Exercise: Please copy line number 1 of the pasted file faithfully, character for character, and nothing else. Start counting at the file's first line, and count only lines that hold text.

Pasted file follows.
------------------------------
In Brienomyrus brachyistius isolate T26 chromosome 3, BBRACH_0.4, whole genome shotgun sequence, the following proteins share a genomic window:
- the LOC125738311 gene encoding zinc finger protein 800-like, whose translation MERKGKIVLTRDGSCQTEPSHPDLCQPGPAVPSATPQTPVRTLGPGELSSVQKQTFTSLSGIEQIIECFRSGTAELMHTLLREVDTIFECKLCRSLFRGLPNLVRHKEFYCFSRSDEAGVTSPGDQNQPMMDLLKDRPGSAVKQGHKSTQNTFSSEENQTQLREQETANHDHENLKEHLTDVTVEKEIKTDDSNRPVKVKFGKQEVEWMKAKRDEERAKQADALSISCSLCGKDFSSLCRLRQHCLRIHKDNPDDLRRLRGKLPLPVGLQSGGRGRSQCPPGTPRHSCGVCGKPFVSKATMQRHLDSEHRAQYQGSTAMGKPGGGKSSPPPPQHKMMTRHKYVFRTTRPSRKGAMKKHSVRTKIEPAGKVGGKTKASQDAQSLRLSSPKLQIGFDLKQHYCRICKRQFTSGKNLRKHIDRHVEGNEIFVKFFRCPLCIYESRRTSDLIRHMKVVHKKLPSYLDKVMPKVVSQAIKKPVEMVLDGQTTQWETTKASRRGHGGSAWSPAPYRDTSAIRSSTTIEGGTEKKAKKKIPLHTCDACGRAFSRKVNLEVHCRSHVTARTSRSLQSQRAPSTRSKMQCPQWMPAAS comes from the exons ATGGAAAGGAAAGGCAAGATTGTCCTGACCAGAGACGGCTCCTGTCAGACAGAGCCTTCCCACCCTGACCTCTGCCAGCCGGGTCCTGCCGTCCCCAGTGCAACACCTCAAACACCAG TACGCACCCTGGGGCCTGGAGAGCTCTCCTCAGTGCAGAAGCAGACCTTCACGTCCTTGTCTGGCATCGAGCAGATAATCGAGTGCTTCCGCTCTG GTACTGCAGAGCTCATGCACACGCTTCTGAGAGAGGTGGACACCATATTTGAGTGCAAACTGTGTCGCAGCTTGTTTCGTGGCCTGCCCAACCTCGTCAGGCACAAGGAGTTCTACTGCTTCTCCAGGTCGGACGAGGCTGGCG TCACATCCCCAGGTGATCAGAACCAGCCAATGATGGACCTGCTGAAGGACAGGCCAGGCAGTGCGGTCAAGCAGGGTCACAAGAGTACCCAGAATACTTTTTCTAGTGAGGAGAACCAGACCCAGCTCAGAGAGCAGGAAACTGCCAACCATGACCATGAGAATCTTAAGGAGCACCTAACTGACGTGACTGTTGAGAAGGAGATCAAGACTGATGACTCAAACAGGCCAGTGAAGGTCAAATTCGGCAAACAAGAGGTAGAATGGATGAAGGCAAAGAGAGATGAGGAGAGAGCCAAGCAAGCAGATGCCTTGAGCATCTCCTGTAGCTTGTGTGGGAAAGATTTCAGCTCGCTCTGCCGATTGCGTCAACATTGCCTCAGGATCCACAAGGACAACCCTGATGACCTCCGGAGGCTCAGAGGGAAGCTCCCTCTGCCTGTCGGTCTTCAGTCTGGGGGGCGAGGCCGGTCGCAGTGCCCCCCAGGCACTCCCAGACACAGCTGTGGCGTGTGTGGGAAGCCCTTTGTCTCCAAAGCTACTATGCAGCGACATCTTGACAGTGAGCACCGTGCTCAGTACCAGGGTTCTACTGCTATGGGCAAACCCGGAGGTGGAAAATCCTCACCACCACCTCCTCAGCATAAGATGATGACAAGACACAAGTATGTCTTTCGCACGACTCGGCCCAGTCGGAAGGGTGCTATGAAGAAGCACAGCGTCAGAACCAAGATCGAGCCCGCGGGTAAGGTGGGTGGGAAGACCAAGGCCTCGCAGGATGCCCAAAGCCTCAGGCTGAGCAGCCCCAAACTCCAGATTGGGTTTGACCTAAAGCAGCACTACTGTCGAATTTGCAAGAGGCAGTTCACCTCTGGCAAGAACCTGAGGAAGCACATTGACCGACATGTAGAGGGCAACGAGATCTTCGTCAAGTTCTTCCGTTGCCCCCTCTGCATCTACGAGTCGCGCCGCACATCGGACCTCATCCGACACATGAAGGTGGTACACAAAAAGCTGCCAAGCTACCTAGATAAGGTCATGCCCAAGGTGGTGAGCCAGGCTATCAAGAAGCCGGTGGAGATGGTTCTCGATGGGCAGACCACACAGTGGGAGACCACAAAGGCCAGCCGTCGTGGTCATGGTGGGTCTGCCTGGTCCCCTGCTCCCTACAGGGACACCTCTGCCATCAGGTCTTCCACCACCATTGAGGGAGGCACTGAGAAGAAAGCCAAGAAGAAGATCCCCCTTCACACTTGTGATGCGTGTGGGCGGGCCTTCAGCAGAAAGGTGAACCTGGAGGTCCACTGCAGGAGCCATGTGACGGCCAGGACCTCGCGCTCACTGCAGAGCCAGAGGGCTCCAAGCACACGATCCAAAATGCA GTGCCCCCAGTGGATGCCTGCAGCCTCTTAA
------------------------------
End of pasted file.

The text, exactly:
In Brienomyrus brachyistius isolate T26 chromosome 3, BBRACH_0.4, whole genome shotgun sequence, the following proteins share a genomic window: